A lucky find.

Wilson Daily Times, 22 October 1925.


On 31 January 1910, Fletcher Bowling, 34, of Wilson, married Lucy Barnes, 25, of Wilson, daughter of Rhoda Barnes, in Wilson. Holiness minister Leroy Wiggins performed the ceremony in the presence of William King, Bertha Wiggins, Lemuel Hargett, and Elder J.R. Beamon of Mount Olive.

In the 1910 census of Wilson, Wilson County: on Walnut Street, Fletcher Bowling, 34, and wife Lucy, 25.

George Fletcher Bowling registered for the World War I draft in Wilson County in 1918. Per his registration card, he lived on Mercer Street, Wilson; was born 8 August 1975; worked as a plumber’s helper for J.R. Hinton, Tarboro Street; and his nearest relative was Maria Bowling, Simpsonville, Greenville County, South Carolina.

In the 1920 census of Wilson, Wilson County: Fletcher Bowling, 45, plumber; wife Lucy, 40, tobacco factory laborer; and daughter Ruby, 18 months.

In the 1930 census of Wilson, Wilson County: at 508 Spruce Street, paying $16/month in rent, Fletcher Bowling, 54, city sewer laborer; wife Lucy, 54; and daughter Ruby, 12.

In the 1940 census of Wilson township, Wilson County: at 407 Spring Street Alley, Fletcher Bowling, 66; wife Lucy, 56; daughter-in-law Ruby Powell, 22, retrying tobacco factory laborer; and grandchildren Billy and Bobby, 5, and Edna Earl, 4.

Fletcher Bowling died 25 December 1940 in Wilson. Per his death certificate, he was born in 1878 in South Carolina to George F. Bowling and Mariah Smith; was married to Lucy Bowling; was a common laborer; lived at 407 Spring Street Alley; and was buried in Masonic Cemetery.

Clipping courtesy of J. Robert Boykin III.

Iredell County Chronicles, no. 3.

Just months after Eugene B. Drake bought her in 1863, 23 year-old Rebecca was gone. Desperate to recoup his investment, Drake posted this remarkably detailed reward notice in newspapers well beyond Statesville. After precisely noting her physical features, Drake noted that Rebecca was “an excellent spinner” and “believed to be a good weaver, and said she was a good field hand.” (He had not had the chance to see for himself.) Rebecca may have helped herself to the products of her own labor, carrying away several dresses, as well as “new shoes.” Drake had purchased her from one of Richmond’s notorious slave dealers, but she was from Milton, in Caswell County, North Carolina, just below the Virginia line and southeast of Danville. There, Rebecca had been torn from her child and other relatives. Drake believed she was following the path of the newly opened North Carolina Railroad, which arced from Charlotte to Goldsboro, perhaps to seek shelter with acquaintances near Raleigh. He offered a $150 reward for her arrest and confinement.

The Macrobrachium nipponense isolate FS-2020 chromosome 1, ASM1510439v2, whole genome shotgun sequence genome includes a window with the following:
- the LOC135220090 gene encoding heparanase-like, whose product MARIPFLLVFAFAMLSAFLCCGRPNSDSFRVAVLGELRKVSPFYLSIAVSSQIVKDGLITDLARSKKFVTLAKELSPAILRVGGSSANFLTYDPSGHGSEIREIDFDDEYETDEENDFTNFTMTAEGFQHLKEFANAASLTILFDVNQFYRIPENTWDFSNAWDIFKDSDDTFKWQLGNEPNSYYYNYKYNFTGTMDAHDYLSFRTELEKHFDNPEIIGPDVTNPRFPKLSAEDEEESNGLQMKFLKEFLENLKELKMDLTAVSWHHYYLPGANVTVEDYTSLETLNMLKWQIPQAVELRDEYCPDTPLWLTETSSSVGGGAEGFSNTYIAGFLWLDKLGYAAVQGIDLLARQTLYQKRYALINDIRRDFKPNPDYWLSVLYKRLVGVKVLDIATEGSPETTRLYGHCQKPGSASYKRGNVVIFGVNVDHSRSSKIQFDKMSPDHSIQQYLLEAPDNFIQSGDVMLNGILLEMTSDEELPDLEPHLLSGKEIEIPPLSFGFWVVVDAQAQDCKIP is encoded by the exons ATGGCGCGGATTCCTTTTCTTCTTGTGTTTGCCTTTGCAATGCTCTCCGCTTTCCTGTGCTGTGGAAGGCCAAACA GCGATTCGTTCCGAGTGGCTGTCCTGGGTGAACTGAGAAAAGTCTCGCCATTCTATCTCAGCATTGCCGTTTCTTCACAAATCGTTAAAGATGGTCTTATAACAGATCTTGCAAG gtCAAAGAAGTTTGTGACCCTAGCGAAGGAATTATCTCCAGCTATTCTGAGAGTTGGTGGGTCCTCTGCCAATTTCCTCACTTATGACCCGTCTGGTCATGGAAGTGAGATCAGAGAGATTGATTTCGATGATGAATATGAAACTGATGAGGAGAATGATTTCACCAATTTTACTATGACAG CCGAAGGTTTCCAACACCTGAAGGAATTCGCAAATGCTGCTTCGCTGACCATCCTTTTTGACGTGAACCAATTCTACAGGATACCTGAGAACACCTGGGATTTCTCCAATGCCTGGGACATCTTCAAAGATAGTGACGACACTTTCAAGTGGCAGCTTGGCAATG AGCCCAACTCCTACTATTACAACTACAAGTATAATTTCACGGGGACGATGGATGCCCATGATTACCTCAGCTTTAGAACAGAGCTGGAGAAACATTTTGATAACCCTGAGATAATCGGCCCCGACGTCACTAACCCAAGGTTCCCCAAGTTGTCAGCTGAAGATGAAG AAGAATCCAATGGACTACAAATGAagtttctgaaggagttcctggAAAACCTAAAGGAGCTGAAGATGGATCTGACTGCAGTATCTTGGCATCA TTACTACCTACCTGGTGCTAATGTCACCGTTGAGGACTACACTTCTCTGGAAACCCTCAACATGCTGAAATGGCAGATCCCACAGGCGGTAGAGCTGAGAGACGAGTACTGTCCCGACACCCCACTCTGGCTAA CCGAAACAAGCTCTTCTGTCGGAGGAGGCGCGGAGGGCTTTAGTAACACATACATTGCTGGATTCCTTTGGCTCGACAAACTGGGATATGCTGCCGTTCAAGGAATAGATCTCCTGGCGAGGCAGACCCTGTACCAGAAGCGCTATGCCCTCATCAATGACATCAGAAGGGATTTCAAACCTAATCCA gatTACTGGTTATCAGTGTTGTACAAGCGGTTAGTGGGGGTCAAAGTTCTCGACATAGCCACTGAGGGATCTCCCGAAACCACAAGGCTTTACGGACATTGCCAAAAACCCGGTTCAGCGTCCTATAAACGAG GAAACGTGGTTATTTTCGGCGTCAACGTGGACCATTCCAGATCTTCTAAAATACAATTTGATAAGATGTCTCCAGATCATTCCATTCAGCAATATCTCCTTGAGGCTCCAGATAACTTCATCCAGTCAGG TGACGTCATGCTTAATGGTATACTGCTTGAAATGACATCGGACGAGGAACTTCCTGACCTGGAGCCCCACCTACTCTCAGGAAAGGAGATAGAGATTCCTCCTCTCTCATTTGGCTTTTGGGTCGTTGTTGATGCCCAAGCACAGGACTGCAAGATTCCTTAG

Daily Progress (Raleigh, N.C.), 23 November 1863.

A year later, Drake was again paying for newspaper notices, this time for the return of his “slave man” Milledge, also called John, who had also absconded in new clothes and shoes. Drake again provided precise a physical description of the man, down to his slow, “parrot-toed” walk. Milledge/John had procured counterfeit free papers and a travel pass, and Drake believed he was aiming 200 miles south to Augusta, Georgia, probably on trains. 

Carolina Watchman (Salisbury, N.C.), 28 December 1864.

I don’t know whether Drake recaptured either Rebecca or Milledge/John. If he did, the rewards he paid were money wasted. The Confederacy surrendered in April 1865, and thereafter he owned no one.

Newlywed robbed and abandoned.

The mayor of Wilson offered a fifty-dollar reward for the recovery of Carrie Cooper Pettiford’s money.

Wilson Advance, 26 January 1893.

  • J.E. Pettiford — John E. Pettiford, a Wilson resident and Granville County native, son of John and Louisa Pettiford, married Carrie Cooper of Wilson on 20 December 1892.
  • Carrie Cooper Pettiford

In the 1880 census of Wilson township, Wilson County: Carrie Cooper, 20, school teacher, living alone.


The marriage license of John E. Pettiford and Carrie Cooper.

In 1893, Hampton Normal School Press published Twenty-Two Years’ Work of the Hampton Normal and Agricultural Institute at Hampton, Virginia (Records of Negro and Indian Graduates and Ex-Students with historical and personal sketches and testimony on important race questions from within and without, to which are added, by courtesy Messrs Putnam’s Sons, N.Y., some of the Songs of the Races gathered in the School), which featured an interview of Carrie Cooper.

Carrie Cooper is listed as a teacher in the 1896 edition of Branson’s North Carolina Business Directory.

In the 1900 census of Wilson, Wilson County: Owens Smith, 49, minister; wife Adora, 30; son Jesse, 19; daughter Flossie, 4; widowed mother Maria Hicks, 78, a midwife; and boarder Carry Pettiford, a widowed teacher.

In 1901, Carrie Pettiford was arrested with Millie Sutton for threatening the life of Adora Smith, wife of Rev. Owen L.W. Smith.

In the 1920 census of Wilson, Wilson County: on Stantonsburg Street, Carrie Pettiford, 46, widow, cook, living alone.


Burned a barn and stole a horse.


Wilson Advance, 28 November 1884.


Wilson Advance, 12 December 1884.

  • Joe Hinnant — in the 1870 census of Old Fields township, Wilson County: Emizel Hinnant, 30, with Harriet, 19, Tamer, 11, Henderson, 13, Mary, 7, Dennis, 8, and Joseph Hinnant, 1. In the 1880 census of Old Fields township, Wilson County: Tamer Hinnant, 20, and brothers James, 11, and Joseph Hinnant, 11.
  • Dave Powell
  • Lewis Freeman — in the 1880 census of Old Fields township, Lewis Freeman, about 55, wife (or daughter) Katy, 25, and Violet Eatman, 78.